Dipity 2.0: It's Like A Timeline View For FriendFeed (And It's Fun)

Dipity, a timeline-based lifestreaming aggregator, has launched its 2.0 release to the public. The new release includes a variety of new social features that have turned Dipity into a viable alternative to FriendFeed and other lifestreaming services, as well as a replacement for standard RSS readers.

Dipity revolves around powerful timelines built in AJAX, which intuitively display content like blog posts, YouTube videos, and Flickr photos in small hovering rectangles that can be expanded. The site is very well designed, and while the timelines seem to lag occasionally when they refresh, they’re fun to play around with (and if you don’t like the timelines, there are a few alternative views).

The service itself should be familiar to anyone who has used FriendFeed, SocialThing!, or any number of similar sites. Users are asked to input their account credentials from services that include Flickr, Picassa, and Twitter, which are used to populate the timeline. Beyond these, Dipity allows users to automatically monitor keywords across services like Digg and YouTube (you can have new Obama videos automatically appear in your timeline), and RSS feeds.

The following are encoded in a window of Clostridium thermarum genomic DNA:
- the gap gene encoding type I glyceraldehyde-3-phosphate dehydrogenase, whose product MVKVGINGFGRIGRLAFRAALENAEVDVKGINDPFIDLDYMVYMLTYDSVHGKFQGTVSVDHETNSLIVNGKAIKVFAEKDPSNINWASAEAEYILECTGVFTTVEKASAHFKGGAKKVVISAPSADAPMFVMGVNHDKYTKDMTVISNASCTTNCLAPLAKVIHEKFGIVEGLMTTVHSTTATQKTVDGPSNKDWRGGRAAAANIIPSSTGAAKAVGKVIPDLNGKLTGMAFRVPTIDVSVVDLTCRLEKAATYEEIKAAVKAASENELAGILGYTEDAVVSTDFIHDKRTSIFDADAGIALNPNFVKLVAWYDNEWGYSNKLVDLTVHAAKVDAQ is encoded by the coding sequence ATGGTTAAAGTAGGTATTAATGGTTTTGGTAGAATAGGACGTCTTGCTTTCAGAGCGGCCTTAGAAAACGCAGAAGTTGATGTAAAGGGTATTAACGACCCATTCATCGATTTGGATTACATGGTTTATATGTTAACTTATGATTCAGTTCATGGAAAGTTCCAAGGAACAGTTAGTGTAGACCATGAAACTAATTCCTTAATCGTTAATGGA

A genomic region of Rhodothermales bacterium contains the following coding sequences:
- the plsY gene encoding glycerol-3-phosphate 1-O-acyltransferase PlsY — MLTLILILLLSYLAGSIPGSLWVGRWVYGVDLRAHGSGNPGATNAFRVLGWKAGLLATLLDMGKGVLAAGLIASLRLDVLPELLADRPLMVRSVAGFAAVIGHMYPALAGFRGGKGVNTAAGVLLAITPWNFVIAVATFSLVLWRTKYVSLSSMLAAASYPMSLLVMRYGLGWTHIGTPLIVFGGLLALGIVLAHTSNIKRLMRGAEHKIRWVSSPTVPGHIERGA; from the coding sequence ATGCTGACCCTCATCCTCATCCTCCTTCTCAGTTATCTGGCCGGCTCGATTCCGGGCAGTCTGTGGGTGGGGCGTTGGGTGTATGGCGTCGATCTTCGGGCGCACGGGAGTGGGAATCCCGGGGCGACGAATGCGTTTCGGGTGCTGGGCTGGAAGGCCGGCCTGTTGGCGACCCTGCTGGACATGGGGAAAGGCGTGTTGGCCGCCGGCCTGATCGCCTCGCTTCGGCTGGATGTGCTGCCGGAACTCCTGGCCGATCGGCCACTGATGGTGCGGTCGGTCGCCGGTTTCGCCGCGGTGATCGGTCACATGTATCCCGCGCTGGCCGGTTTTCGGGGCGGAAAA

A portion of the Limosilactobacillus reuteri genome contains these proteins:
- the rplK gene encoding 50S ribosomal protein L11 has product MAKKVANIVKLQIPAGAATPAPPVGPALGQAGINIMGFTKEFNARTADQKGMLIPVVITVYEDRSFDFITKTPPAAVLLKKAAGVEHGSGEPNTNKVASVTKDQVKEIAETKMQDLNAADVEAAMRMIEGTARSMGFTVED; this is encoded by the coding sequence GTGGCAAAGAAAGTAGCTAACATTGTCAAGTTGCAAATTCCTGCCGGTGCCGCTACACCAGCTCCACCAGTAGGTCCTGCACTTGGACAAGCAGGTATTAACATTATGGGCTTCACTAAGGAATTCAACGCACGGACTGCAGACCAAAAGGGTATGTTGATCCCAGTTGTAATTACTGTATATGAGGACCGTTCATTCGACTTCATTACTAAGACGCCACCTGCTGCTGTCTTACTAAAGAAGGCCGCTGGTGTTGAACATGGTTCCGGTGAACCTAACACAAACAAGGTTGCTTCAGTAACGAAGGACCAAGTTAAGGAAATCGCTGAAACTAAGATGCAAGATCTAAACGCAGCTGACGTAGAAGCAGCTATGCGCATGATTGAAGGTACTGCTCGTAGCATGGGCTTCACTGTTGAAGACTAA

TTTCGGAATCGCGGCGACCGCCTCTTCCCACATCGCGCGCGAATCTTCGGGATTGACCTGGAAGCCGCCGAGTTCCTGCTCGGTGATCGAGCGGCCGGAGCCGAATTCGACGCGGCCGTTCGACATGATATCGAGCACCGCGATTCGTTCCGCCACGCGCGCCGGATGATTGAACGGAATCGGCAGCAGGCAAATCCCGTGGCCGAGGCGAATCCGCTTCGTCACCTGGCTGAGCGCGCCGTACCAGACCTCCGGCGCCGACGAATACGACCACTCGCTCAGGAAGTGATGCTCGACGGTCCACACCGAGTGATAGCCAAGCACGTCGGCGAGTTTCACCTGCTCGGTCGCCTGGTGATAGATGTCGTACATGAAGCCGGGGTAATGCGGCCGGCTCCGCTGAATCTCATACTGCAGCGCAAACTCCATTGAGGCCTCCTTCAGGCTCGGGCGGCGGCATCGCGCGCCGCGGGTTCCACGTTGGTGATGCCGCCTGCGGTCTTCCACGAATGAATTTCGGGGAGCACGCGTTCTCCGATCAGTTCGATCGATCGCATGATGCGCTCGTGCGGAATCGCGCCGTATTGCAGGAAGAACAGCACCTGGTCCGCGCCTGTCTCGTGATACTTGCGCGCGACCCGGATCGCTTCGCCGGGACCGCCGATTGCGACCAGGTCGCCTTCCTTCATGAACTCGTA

The site also include standard networking features – you can become friends with other users on the service, follow your favorite members, and look at timelines that are public (the default setting) to see what your friends are up to.

Dipity originally launched last April, but Director of Products BK Gupta says that this was primarily a technology demo that the company used to test and flesh out its features. In the meantime, the site has produced a number of cool mashups incorporating its timelines, including a Digg timeline called Archaeologist and a similar product for YouTube (you can now incorporate both of these into your main Dipity feed using the keyword search).

My biggest concern about Dipity is whether or not it will be a practical place for users to carry out discussions around the items they share. FriendFeed isn’t popular because it looks especially attractive – it’s popular because it’s conducive to helping users participate in “the conversation”. That said, Dipity’s timelines are fun enough that the company may not even need to view itself as a direct competitor to FriendFeed. I may go to FriendFeed to talk about current events, but if I had to choose a widget to put on my blog, I’d probably go with Dipity.